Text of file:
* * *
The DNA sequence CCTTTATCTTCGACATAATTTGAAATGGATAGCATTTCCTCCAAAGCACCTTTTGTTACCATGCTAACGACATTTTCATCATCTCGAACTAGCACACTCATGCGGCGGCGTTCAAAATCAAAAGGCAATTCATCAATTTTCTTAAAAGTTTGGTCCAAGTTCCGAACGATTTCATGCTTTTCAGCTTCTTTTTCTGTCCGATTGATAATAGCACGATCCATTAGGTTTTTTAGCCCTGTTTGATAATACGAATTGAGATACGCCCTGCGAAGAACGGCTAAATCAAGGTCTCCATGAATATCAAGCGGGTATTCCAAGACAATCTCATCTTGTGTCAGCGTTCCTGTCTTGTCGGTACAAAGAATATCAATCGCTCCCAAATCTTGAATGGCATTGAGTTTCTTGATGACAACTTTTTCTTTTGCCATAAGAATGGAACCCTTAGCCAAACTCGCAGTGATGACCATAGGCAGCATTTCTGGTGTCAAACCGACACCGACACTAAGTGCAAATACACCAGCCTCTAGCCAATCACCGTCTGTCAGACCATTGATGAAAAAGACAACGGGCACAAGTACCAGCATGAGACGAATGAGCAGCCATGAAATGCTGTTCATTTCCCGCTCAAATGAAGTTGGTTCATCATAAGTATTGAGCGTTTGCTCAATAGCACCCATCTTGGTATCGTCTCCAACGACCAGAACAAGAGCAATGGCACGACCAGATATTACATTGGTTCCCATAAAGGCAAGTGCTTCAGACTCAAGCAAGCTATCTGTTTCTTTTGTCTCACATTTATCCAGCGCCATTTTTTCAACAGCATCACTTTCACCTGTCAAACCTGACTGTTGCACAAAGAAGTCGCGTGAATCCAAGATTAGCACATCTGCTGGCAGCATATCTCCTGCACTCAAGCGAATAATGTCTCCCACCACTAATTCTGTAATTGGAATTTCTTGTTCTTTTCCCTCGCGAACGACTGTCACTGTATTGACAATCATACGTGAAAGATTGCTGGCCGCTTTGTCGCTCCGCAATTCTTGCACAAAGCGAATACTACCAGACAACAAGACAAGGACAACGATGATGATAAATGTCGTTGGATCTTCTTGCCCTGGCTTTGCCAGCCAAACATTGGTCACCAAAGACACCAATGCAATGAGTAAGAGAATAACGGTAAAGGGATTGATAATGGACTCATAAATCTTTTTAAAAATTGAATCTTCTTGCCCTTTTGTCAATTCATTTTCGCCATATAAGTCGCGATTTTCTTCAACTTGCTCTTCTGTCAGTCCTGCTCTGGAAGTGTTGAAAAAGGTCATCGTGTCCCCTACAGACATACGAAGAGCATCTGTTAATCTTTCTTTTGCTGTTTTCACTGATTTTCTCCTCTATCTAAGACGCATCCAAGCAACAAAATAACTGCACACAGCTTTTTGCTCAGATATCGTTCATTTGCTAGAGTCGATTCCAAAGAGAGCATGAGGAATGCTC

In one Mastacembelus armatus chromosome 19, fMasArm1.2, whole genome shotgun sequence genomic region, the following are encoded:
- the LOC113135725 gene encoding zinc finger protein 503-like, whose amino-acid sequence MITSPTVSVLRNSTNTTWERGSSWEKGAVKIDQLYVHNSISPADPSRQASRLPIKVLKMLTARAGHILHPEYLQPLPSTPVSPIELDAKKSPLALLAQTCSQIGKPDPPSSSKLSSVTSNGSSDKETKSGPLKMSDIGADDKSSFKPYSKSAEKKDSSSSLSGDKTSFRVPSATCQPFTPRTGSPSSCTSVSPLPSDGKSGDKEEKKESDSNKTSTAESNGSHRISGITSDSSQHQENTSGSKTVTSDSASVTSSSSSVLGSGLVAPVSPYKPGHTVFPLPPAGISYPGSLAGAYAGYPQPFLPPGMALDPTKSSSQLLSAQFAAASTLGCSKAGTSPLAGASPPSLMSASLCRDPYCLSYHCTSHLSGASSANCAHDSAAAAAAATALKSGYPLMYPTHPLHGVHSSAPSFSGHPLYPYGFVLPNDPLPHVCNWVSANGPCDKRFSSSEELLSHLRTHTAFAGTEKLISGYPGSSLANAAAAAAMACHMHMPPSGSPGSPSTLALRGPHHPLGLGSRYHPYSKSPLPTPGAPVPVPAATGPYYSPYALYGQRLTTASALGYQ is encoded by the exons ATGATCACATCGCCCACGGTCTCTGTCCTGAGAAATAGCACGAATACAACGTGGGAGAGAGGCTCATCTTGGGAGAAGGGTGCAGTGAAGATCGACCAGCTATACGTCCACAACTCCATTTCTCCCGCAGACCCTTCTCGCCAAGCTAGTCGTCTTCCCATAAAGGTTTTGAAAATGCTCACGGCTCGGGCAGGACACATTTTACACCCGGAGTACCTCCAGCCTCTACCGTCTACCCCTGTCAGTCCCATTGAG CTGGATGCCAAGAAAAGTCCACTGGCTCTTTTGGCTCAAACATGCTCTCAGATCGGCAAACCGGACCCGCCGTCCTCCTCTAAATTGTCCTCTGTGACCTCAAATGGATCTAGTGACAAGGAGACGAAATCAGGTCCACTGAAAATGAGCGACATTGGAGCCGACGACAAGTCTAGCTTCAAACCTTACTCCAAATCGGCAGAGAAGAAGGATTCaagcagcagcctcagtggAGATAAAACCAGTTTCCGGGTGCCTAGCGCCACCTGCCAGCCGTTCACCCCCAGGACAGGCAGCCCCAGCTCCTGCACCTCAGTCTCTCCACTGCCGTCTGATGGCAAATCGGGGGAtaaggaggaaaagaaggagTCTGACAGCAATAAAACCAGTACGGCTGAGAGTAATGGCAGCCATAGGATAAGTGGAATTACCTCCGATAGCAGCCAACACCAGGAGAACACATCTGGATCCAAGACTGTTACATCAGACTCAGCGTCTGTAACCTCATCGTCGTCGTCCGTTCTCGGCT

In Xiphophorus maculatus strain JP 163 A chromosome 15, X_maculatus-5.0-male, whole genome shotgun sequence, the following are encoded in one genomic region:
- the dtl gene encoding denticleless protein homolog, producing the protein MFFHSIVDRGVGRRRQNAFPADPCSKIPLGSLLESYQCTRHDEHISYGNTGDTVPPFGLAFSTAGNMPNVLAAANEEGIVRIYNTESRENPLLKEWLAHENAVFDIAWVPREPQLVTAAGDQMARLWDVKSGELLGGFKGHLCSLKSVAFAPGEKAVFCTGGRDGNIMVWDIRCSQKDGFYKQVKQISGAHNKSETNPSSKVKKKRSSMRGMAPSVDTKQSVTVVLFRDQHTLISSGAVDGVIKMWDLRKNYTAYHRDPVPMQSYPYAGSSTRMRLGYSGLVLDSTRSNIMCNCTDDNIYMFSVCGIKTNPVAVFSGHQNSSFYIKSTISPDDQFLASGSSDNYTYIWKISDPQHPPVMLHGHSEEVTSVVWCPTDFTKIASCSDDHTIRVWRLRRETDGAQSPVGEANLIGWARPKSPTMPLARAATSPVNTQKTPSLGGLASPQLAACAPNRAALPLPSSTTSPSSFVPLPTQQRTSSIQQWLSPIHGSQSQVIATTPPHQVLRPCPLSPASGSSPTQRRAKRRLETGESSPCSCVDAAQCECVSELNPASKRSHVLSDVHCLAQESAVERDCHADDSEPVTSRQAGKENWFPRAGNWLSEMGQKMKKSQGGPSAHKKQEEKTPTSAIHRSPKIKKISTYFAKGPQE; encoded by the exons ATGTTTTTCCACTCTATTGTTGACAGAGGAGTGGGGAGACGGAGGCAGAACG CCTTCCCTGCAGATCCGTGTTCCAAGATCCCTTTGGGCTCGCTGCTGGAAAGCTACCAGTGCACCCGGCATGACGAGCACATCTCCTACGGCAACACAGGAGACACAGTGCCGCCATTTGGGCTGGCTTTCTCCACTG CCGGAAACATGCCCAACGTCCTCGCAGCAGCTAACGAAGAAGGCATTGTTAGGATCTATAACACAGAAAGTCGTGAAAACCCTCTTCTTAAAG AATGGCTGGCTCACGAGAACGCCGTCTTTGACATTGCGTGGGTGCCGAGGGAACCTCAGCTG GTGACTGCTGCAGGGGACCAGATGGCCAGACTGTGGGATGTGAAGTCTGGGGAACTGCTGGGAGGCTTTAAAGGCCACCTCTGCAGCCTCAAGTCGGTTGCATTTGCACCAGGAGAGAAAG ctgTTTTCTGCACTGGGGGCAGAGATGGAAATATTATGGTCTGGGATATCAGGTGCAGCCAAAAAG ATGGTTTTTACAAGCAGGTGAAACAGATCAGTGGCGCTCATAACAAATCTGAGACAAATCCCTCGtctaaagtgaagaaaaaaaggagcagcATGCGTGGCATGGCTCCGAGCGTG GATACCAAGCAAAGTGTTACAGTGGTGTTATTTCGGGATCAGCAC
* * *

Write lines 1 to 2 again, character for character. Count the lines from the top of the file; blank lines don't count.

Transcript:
The DNA sequence CCTTTATCTTCGACATAATTTGAAATGGATAGCATTTCCTCCAAAGCACCTTTTGTTACCATGCTAACGACATTTTCATCATCTCGAACTAGCACACTCATGCGGCGGCGTTCAAAATCAAAAGGCAATTCATCAATTTTCTTAAAAGTTTGGTCCAAGTTCCGAACGATTTCATGCTTTTCAGCTTCTTTTTCTGTCCGATTGATAATAGCACGATCCATTAGGTTTTTTAGCCCTGTTTGATAATACGAATTGAGATACGCCCTGCGAAGAACGGCTAAATCAAGGTCTCCATGAATATCAAGCGGGTATTCCAAGACAATCTCATCTTGTGTCAGCGTTCCTGTCTTGTCGGTACAAAGAATATCAATCGCTCCCAAATCTTGAATGGCATTGAGTTTCTTGATGACAACTTTTTCTTTTGCCATAAGAATGGAACCCTTAGCCAAACTCGCAGTGATGACCATAGGCAGCATTTCTGGTGTCAAACCGACACCGACACTAAGTGCAAATACACCAGCCTCTAGCCAATCACCGTCTGTCAGACCATTGATGAAAAAGACAACGGGCACAAGTACCAGCATGAGACGAATGAGCAGCCATGAAATGCTGTTCATTTCCCGCTCAAATGAAGTTGGTTCATCATAAGTATTGAGCGTTTGCTCAATAGCACCCATCTTGGTATCGTCTCCAACGACCAGAACAAGAGCAATGGCACGACCAGATATTACATTGGTTCCCATAAAGGCAAGTGCTTCAGACTCAAGCAAGCTATCTGTTTCTTTTGTCTCACATTTATCCAGCGCCATTTTTTCAACAGCATCACTTTCACCTGTCAAACCTGACTGTTGCACAAAGAAGTCGCGTGAATCCAAGATTAGCACATCTGCTGGCAGCATATCTCCTGCACTCAAGCGAATAATGTCTCCCACCACTAATTCTGTAATTGGAATTTCTTGTTCTTTTCCCTCGCGAACGACTGTCACTGTATTGACAATCATACGTGAAAGATTGCTGGCCGCTTTGTCGCTCCGCAATTCTTGCACAAAGCGAATACTACCAGACAACAAGACAAGGACAACGATGATGATAAATGTCGTTGGATCTTCTTGCCCTGGCTTTGCCAGCCAAACATTGGTCACCAAAGACACCAATGCAATGAGTAAGAGAATAACGGTAAAGGGATTGATAATGGACTCATAAATCTTTTTAAAAATTGAATCTTCTTGCCCTTTTGTCAATTCATTTTCGCCATATAAGTCGCGATTTTCTTCAACTTGCTCTTCTGTCAGTCCTGCTCTGGAAGTGTTGAAAAAGGTCATCGTGTCCCCTACAGACATACGAAGAGCATCTGTTAATCTTTCTTTTGCTGTTTTCACTGATTTTCTCCTCTATCTAAGACGCATCCAAGCAACAAAATAACTGCACACAGCTTTTTGCTCAGATATCGTTCATTTGCTAGAGTCGATTCCAAAGAGAGCATGAGGAATGCTC

In one Mastacembelus armatus chromosome 19, fMasArm1.2, whole genome shotgun sequence genomic region, the following are encoded: